By Jett Alcock at September 14 2018 20:09:26
Define the starting point of the process of project. This is the first step that starts of the process. For example, the first step could be project planning or research. Write down the starting point and the end result. Both of these should be in boxes with some space in between them. Adjust this space according to the number of steps and sub-steps involved in the process. Draw an arrow from the starting point to the end result. Along this arrow, list the various steps in order that are needed to go from the starting point to the end result. Include any sub-steps as needed.
In the last few years a lot has been written about Business Process Management, and about technologies supporting it such as BPMS, SOAP and Web Services. Most of these theories, tools and techniques refer to processes of a highly structured nature. Typically, BPM theorists and practitioners have focused on highly structured processes, like back-office processes of industrial or administrative nature. These processes are highly standardized and repeatable, produce a consistent output and are likely to be automated in part or end-to-end (STP).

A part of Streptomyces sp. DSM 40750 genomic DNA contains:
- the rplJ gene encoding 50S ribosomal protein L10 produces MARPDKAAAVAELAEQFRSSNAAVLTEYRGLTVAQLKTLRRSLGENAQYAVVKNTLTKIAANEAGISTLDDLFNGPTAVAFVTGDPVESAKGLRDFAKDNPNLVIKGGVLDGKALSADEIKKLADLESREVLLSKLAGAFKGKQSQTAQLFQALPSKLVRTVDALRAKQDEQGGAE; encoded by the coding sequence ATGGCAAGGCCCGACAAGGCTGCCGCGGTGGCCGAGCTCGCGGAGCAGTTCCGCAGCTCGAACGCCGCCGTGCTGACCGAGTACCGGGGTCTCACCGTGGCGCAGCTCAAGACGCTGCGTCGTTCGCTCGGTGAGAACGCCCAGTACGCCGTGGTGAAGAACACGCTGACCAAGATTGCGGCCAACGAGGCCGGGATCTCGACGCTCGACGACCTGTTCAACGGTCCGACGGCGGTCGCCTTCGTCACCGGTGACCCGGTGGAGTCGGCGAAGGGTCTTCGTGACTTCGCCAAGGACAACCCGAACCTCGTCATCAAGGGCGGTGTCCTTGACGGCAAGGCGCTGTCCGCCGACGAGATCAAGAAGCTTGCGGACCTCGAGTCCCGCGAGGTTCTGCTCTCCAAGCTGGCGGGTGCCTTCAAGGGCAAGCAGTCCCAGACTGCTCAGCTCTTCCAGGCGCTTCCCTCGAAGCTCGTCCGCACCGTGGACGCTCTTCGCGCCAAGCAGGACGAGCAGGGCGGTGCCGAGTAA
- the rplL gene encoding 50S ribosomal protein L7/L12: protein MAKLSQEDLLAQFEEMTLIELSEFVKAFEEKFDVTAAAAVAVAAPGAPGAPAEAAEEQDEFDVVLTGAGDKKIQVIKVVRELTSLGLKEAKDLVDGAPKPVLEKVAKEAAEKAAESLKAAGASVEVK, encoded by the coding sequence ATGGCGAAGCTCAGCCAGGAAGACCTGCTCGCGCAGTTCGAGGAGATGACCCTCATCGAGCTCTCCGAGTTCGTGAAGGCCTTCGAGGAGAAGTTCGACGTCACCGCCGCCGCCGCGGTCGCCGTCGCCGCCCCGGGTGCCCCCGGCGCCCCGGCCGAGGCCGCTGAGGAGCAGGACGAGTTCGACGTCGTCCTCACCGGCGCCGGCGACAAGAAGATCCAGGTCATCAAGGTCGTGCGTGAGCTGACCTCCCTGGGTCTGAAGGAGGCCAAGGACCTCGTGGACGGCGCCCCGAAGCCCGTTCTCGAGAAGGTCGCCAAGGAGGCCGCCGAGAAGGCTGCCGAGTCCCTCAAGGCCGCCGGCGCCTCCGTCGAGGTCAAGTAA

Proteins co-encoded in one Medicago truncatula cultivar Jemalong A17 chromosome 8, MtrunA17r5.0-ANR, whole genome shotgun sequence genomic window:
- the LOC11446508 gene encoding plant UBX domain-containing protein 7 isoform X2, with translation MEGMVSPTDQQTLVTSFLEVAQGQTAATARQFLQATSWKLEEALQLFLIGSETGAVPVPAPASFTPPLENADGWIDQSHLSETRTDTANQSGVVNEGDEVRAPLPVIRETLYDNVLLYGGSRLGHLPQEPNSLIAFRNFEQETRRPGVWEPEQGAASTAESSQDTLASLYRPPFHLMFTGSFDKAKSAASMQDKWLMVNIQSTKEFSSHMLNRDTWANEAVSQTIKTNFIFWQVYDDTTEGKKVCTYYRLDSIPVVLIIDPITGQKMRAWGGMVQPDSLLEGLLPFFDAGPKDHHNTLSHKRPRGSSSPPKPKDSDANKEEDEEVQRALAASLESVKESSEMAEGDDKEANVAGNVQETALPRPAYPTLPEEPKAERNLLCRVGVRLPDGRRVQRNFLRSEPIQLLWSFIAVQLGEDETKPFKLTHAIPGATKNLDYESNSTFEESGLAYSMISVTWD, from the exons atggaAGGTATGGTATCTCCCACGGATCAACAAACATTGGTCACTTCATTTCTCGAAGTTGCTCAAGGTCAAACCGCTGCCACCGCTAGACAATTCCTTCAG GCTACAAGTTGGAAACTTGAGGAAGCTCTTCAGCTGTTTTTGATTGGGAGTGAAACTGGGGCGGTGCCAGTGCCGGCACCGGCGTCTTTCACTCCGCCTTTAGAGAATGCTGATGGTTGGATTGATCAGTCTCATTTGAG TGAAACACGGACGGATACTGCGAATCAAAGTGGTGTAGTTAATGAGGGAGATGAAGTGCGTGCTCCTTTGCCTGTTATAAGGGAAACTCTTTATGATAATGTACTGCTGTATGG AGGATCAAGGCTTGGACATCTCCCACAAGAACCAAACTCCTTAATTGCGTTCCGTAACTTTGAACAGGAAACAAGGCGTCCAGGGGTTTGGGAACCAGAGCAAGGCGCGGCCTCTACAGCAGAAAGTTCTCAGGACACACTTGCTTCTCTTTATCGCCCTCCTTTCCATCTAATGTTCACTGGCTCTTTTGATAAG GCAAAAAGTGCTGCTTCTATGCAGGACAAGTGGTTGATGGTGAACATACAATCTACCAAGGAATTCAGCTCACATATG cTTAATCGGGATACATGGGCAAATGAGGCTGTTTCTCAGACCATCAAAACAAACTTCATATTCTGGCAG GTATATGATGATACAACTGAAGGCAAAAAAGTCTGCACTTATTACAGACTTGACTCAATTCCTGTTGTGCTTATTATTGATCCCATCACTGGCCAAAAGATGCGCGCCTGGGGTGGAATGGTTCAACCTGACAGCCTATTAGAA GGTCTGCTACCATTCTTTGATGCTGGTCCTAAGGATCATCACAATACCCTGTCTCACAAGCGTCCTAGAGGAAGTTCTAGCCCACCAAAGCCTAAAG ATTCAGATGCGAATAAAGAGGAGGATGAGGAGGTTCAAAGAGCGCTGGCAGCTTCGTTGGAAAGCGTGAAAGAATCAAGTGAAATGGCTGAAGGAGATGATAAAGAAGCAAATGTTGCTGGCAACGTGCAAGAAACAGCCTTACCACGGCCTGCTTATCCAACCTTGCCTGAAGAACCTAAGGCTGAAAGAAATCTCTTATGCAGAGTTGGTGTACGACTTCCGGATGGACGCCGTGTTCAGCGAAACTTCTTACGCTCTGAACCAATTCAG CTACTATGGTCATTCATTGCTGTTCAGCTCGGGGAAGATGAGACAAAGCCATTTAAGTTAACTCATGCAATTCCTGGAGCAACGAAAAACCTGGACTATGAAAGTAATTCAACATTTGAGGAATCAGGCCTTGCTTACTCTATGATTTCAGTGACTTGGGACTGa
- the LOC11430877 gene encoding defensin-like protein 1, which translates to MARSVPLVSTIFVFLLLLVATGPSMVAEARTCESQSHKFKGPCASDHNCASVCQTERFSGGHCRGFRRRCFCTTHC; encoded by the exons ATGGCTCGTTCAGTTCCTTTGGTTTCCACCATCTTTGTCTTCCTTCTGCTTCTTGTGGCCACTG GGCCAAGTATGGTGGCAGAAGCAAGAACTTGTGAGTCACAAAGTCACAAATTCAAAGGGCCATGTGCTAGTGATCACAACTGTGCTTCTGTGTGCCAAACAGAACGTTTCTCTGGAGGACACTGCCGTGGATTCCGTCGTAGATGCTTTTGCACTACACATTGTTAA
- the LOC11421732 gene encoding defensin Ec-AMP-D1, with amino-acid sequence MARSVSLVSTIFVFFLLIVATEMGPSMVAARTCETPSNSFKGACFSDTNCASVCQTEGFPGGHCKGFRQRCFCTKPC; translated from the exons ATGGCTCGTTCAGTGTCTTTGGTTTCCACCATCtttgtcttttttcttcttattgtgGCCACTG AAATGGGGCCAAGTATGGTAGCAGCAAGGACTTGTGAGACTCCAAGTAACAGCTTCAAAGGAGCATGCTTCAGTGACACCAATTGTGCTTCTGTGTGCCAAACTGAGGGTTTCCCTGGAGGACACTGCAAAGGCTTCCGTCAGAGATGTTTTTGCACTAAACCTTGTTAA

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Tables : When your data doesn't clearly show a trend, use a table. You may have this data in Excel, and can even link to the Excel file. Quotations : Quotes are very powerful when they come from authorities or well-known individuals. In a persuasive presentation, you can use testimonials from other customers, for example. Stories : Stories are powerful when they support your message. They can be personal, related to current events, examples from other customers, and so on. They can be full-blown situations, or simple examples. Collect stories as you hear them and keep them in a file for use later.